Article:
This Week in Nondiscrimination: New Protections in Kentucky, a Win for a Trans Student, and Another Blow to the Proposed Military BanBy Shane Stahl • August 10, 2018 • 4:03 pm
This week, most significantly, a federal judge in the District of Columbia denied the Trump administration’s motion to dismiss in the case of Doe v. Trump, challenging the proposed military ban on transgender service. An openly gay, Native American former MMA fighter won her Congressional primary in the 3rd District of Kansas, setting her up for a potential victory this November. Additionally, a judge in Indiana issued a preliminary injunction in the case of a transgender student, who will be allowed to use the bathrooms that correspond to his gender identity while his case is pending trial.
On the road again. This time in Evansville for prelim injunction evidentiary hearing in JAW v E’ville Vanderburgh School Corp (#Transgender boy, rep’d by @ACLUIndiana, suing his high school). To access briefing and related filings, see EQCF Docket: https://t.co/UOBPfrWBnW #lgbtq
— Equality Case Files (@EQCF) July 20, 2018
A federal judge in Indiana has issued a preliminary injunction in the case of J.A.W. v. Evansville, which will allow a transgender male student to use the bathrooms and locker rooms that correspond to his gender identity as his case is pending trial in state district court.
Indiana is covered by the Seventh Circuit Court of Appeals, which recently ruled in Whitaker v. Kenosha Unified School District that Title IX’s sex discrimination protections prohibit discrimination based on a student’s gender identity.
The defendants had filed a motion to dismiss on March 20th of this year, which was denied by Judge Lawrence on June 5th. The plaintiff’s request for preliminary injunction was filed in April. This is only the latest ruling in favor of transgender students, following similar victories in Oregon, Virginia, and Pennsylvania earlier this year.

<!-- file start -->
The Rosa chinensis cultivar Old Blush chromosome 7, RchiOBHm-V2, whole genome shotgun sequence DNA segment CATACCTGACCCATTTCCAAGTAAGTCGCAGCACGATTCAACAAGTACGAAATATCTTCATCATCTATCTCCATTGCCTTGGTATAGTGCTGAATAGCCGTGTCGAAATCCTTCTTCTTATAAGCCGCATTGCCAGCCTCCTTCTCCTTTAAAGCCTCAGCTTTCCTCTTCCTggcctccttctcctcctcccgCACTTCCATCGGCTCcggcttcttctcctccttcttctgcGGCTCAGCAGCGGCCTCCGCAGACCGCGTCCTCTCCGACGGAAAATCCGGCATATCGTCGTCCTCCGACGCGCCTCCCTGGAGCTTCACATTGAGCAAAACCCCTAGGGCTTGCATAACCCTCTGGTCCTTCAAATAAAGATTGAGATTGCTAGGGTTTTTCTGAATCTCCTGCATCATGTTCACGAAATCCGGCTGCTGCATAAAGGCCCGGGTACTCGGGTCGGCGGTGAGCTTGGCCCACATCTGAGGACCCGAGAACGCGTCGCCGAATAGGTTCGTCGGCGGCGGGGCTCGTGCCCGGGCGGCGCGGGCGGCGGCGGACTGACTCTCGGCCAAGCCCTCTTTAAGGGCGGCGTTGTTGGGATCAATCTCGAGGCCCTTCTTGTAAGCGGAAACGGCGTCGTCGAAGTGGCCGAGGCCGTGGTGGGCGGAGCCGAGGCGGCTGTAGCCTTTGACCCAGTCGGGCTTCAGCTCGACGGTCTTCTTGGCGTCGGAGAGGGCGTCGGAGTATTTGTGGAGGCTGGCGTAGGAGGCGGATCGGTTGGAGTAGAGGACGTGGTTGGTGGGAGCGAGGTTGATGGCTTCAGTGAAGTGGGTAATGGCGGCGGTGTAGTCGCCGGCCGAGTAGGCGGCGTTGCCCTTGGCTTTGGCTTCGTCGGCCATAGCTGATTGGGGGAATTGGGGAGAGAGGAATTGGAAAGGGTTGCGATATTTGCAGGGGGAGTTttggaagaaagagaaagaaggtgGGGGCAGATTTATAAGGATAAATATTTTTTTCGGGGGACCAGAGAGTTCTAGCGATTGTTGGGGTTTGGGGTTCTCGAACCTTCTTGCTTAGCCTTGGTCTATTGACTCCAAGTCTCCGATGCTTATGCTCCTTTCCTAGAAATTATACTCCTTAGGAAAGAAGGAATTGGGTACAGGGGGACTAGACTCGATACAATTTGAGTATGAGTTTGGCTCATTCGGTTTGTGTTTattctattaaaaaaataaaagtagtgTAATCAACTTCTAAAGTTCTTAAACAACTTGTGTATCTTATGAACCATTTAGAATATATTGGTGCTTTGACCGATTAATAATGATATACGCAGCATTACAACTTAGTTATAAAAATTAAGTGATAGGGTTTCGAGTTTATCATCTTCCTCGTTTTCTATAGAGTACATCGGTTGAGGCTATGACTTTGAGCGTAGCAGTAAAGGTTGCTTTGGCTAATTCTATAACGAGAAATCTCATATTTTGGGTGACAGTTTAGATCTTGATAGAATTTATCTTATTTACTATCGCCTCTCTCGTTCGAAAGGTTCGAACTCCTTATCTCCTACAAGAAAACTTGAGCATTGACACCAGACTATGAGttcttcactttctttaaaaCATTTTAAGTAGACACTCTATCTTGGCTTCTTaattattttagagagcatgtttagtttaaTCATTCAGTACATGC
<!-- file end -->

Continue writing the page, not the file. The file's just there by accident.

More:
DISTRICT OF COLUMBIA
Judge Rejects Trump’s Attempts to Quash Trans Military Ban Lawsuit https://t.co/Yq7FSkELeS
— GLAD (@GLADLaw) August 6, 2018
On Monday, a judge for the U.S. District Court for the District of Columbia quashed yet another attempt by the Trump administration to implement its proposed ban on transgender military service, the latest decision in a series of rulings that have been decided in favor of transgender soldiers.
Judge Colleen Kollar-Kotelly denied the administration’s requests to both dismiss the case and dissolve the stay currently preventing the ban from going into effect. This marks the eighth ruling to uphold the dignity of transgender soldiers across the nation, in a series of cases filed from coast to coast by various advocacy groups. This particular case, Doe v. Trump, was filed by the National Center for Lesbian Rights (NCLR) and GLBTQ Legal Advocates and Defenders (GLAD).
We congratulate our friends and partners at NCLR and GLAD on their latest victory. Freedom for All Americans continues to work with these groups and numerous others in the effort to #ProtectTransTroops.
— Fairness Campaign (@FairnessCamp) August 10, 2018
On Thursday, the city of Maysville, KY passed a comprehensive nondiscrimination ordinance, becoming the 10th city in the Bluegrass state to offer protections in housing, employment, and public accommodations for LGBTQ people. The Maysville City Council voted unanimously to pass the ordinance.
Both the city’s Human Rights Commission and The Fairness Campaign, the state’s leading LGBTQ advocacy group, worked together to craft the ordinance and persuade lawmakers to support it. Additionally, Maysville Mayor David Cartmell was a key supporter, offering in a statement from the city:
“We are pleased that Maysville has joined with other progressive cities around the Commonwealth by adopting a Fairness Ordinance. I wish to commend the Human Rights Commission for the dedication and diligence in crafting this legislation.”
The Fairness Campaign is also working to pass a statewide nondiscrimination law, which would update the state’s existing Civil Rights Act to include protections based on sexual orientation and gender identity. The Statewide Fairness Law has been introduced every year for nearly two decades, receiving only two hearings in that time, and never advancing out of committee. However, a record number of cosponsors signed on to the legislation in 2018, and there are plans to reintroduce the measure in the next legislative session.